More U.S. troops were hospitalized for mental health disorders than any other reason in 2009.

Mental health hospitalizations throughout the military topped injuries, battle wounds and even pregnancy and childbirth for the first time in 15 years of tracking by the Pentagon's Medical Surveillance Monthly report.

USA Today's Gregg Zoroya broke the news Friday.

Mental health care accounted for almost 40% of all days spent in hospitals by servicemembers last year, the report said. Of those hospitalizations, 5% lasted longer than 33 days. For most other conditions, fewer than 5% of hospitalizations exceeded 12 days, the report said.

In 2009, there were 17,538 hospitalizations for mental health issues throughout the military, the study shows. That compares with 17,354 for pregnancy and childbirth reasons, and 11,156 for injuries and battle wounds.

Psychological issues such as post-traumatic stress disorder exact a toll in lost manpower, the study said. Four mental health issues � depression, substance abuse, anxiety and adjustment problems such as PTSD � cost the Pentagon 488 years of lost duty in 2009.

“There’s no shame in my game,� Herschel Walker told a group of soldiers from Winn Army Hospital’s Warriors in Transition Program in Georgia one day earlier.

The former NFL star overcame dissociative identity disorder at Fort Stewart’s Main Chapel and, according to Bryan County News, appealed to those who battle behavioral issues to seek help as he did.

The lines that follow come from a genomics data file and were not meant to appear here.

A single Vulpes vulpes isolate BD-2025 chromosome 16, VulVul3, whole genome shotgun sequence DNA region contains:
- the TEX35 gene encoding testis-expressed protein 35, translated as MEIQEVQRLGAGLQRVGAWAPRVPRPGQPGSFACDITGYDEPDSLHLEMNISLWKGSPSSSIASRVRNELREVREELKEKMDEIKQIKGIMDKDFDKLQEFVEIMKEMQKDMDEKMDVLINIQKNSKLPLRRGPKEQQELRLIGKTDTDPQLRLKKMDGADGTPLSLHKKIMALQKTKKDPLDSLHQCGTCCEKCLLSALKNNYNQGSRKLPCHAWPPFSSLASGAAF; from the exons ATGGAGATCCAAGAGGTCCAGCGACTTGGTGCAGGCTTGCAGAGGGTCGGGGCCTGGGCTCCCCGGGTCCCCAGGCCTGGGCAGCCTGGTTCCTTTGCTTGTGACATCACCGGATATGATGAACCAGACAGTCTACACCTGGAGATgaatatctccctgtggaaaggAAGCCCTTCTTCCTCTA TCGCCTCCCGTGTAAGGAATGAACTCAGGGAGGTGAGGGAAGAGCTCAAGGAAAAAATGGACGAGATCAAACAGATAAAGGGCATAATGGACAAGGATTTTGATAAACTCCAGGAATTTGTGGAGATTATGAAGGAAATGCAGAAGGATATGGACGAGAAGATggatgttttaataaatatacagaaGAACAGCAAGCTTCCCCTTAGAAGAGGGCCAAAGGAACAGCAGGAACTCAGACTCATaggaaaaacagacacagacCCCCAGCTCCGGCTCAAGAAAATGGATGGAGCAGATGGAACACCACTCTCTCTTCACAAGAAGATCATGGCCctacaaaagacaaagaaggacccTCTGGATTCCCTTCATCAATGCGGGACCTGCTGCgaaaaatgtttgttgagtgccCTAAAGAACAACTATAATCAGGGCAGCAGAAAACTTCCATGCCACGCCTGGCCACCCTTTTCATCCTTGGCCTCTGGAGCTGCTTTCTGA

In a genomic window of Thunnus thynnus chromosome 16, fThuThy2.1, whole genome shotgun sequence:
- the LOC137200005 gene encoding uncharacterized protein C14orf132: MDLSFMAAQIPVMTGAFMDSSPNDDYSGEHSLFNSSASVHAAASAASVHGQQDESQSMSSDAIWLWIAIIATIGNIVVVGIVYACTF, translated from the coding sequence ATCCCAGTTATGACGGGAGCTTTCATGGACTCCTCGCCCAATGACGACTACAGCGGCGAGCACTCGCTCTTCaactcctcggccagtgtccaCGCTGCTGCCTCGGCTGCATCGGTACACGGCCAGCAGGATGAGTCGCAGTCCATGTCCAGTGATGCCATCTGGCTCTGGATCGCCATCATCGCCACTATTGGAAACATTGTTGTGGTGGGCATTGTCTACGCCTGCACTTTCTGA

“It’s inspiring for us to have Mr. Walker come,� Winn Army Community Hospital Commander Col. Paul R. Cordts said Thursday. “He’s of course a Heisman Trophy winner, had a huge NFL football career but he came here to speak to our soldiers about his experiences with a behavioral health diagnosis. We recognize that combat affects all soldiers. Some soldiers develop symptoms of post traumatic stress disorder. We wanted Mr. Walker to come and talk about his experience of going through treatment for his disorder as well as dispelling some of the stigma associated with having a behavioral health disorder.�

Obviously PTSD, depression, anxiety and substance abuse are not limited to American soldiers. According to a new U.K. Ministry of Defense study covered Thursday by The Guardian, troops serving in Iraq and Afghanistan have a 22% higher risk of alcohol misuse than their fellow servicemen and women.

Reservists serving in Iraq and Afghanistan were found to be three times as likely to suffer PTSD as other reservists, while regular personnel in combat roles there were found to be twice as likely to report the disorder.

Simon Wessely of the Institute of Psychiatry at King's College London thinks alcohol abuse is even more of a concern than PTSD. "Our view is that alcohol misuse is actually a greater problem for the armed forces than PTSD," he said.

Mental health charity Combat Stress said the surge in alcohol misuse was "alarming" and called for support for military personnel to be targeted better.

Another article about the new UK report, from Reuters, points out a "striking" difference in mental health between US and UK troops. US personnel deploy for longer than UK troops – 15 months compared with six months – and American troops are younger. Combined with the numbers from the Pentagon, it is clear that US soldiers are undergoing intense mental pressure.

Walker, who became a college football star at the University of Georgia near where he visited troops said once he realized and accepted something was wrong, the decision to get help was an easy one.

He now tours care facilities in support of The Freedom Care Program’s treatment programs target mental health issues and chemical dependency.

“For anyone, including soldiers, it could be embarrassing,� said Col. Cordts. “It could be viewed as a sign of weakness to seek help but we’ve always said that it’s a sign of strength and courage to come forward and ask for help.�